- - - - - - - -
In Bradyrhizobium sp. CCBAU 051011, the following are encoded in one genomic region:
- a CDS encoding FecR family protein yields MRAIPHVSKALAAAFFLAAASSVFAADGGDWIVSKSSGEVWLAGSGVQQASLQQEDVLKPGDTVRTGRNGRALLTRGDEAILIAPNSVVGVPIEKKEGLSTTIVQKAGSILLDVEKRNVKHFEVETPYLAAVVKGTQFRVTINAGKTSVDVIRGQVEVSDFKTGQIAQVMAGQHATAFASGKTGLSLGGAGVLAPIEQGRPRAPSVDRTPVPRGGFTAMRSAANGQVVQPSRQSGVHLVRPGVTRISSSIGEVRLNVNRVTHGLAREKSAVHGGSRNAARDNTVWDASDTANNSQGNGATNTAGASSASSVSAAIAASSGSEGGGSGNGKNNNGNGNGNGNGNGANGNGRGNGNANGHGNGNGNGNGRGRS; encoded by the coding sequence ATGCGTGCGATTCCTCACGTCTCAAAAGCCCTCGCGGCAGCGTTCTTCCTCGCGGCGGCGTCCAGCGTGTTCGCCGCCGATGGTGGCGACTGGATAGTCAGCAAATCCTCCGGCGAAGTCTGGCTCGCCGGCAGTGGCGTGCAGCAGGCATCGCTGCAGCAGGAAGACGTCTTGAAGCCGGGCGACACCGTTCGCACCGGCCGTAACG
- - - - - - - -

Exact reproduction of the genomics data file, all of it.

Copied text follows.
In Bradyrhizobium sp. CCBAU 051011, the following are encoded in one genomic region:
- a CDS encoding FecR family protein yields MRAIPHVSKALAAAFFLAAASSVFAADGGDWIVSKSSGEVWLAGSGVQQASLQQEDVLKPGDTVRTGRNGRALLTRGDEAILIAPNSVVGVPIEKKEGLSTTIVQKAGSILLDVEKRNVKHFEVETPYLAAVVKGTQFRVTINAGKTSVDVIRGQVEVSDFKTGQIAQVMAGQHATAFASGKTGLSLGGAGVLAPIEQGRPRAPSVDRTPVPRGGFTAMRSAANGQVVQPSRQSGVHLVRPGVTRISSSIGEVRLNVNRVTHGLAREKSAVHGGSRNAARDNTVWDASDTANNSQGNGATNTAGASSASSVSAAIAASSGSEGGGSGNGKNNNGNGNGNGNGNGANGNGRGNGNANGHGNGNGNGNGRGRS; encoded by the coding sequence ATGCGTGCGATTCCTCACGTCTCAAAAGCCCTCGCGGCAGCGTTCTTCCTCGCGGCGGCGTCCAGCGTGTTCGCCGCCGATGGTGGCGACTGGATAGTCAGCAAATCCTCCGGCGAAGTCTGGCTCGCCGGCAGTGGCGTGCAGCAGGCATCGCTGCAGCAGGAAGACGTCTTGAAGCCGGGCGACACCGTTCGCACCGGCCGTAACG